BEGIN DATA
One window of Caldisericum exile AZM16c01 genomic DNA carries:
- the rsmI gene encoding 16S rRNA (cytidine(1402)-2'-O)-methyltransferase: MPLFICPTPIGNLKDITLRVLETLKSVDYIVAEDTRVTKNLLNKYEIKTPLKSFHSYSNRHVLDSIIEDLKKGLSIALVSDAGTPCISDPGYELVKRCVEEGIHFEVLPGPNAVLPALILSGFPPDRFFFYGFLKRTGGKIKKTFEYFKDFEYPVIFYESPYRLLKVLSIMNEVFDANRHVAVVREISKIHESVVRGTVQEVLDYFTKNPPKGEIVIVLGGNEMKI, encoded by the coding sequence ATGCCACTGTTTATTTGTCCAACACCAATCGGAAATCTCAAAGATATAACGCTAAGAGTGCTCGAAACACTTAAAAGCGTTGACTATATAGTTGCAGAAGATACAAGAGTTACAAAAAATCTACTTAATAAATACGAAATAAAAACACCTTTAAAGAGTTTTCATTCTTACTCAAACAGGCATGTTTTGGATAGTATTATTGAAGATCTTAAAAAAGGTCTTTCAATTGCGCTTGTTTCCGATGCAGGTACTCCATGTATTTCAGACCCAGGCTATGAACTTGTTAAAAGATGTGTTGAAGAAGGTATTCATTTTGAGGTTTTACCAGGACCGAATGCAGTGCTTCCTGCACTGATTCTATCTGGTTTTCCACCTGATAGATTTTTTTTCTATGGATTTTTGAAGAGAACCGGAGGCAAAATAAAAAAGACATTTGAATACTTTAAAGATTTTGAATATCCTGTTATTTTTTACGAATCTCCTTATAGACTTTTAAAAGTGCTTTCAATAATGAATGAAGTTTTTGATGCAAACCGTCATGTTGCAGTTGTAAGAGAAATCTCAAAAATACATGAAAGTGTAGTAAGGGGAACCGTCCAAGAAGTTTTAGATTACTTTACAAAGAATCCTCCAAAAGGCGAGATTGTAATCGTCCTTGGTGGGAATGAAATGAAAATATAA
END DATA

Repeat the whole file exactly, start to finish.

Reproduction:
One window of Caldisericum exile AZM16c01 genomic DNA carries:
- the rsmI gene encoding 16S rRNA (cytidine(1402)-2'-O)-methyltransferase: MPLFICPTPIGNLKDITLRVLETLKSVDYIVAEDTRVTKNLLNKYEIKTPLKSFHSYSNRHVLDSIIEDLKKGLSIALVSDAGTPCISDPGYELVKRCVEEGIHFEVLPGPNAVLPALILSGFPPDRFFFYGFLKRTGGKIKKTFEYFKDFEYPVIFYESPYRLLKVLSIMNEVFDANRHVAVVREISKIHESVVRGTVQEVLDYFTKNPPKGEIVIVLGGNEMKI, encoded by the coding sequence ATGCCACTGTTTATTTGTCCAACACCAATCGGAAATCTCAAAGATATAACGCTAAGAGTGCTCGAAACACTTAAAAGCGTTGACTATATAGTTGCAGAAGATACAAGAGTTACAAAAAATCTACTTAATAAATACGAAATAAAAACACCTTTAAAGAGTTTTCATTCTTACTCAAACAGGCATGTTTTGGATAGTATTATTGAAGATCTTAAAAAAGGTCTTTCAATTGCGCTTGTTTCCGATGCAGGTACTCCATGTATTTCAGACCCAGGCTATGAACTTGTTAAAAGATGTGTTGAAGAAGGTATTCATTTTGAGGTTTTACCAGGACCGAATGCAGTGCTTCCTGCACTGATTCTATCTGGTTTTCCACCTGATAGATTTTTTTTCTATGGATTTTTGAAGAGAACCGGAGGCAAAATAAAAAAGACATTTGAATACTTTAAAGATTTTGAATATCCTGTTATTTTTTACGAATCTCCTTATAGACTTTTAAAAGTGCTTTCAATAATGAATGAAGTTTTTGATGCAAACCGTCATGTTGCAGTTGTAAGAGAAATCTCAAAAATACATGAAAGTGTAGTAAGGGGAACCGTCCAAGAAGTTTTAGATTACTTTACAAAGAATCCTCCAAAAGGCGAGATTGTAATCGTCCTTGGTGGGAATGAAATGAAAATATAA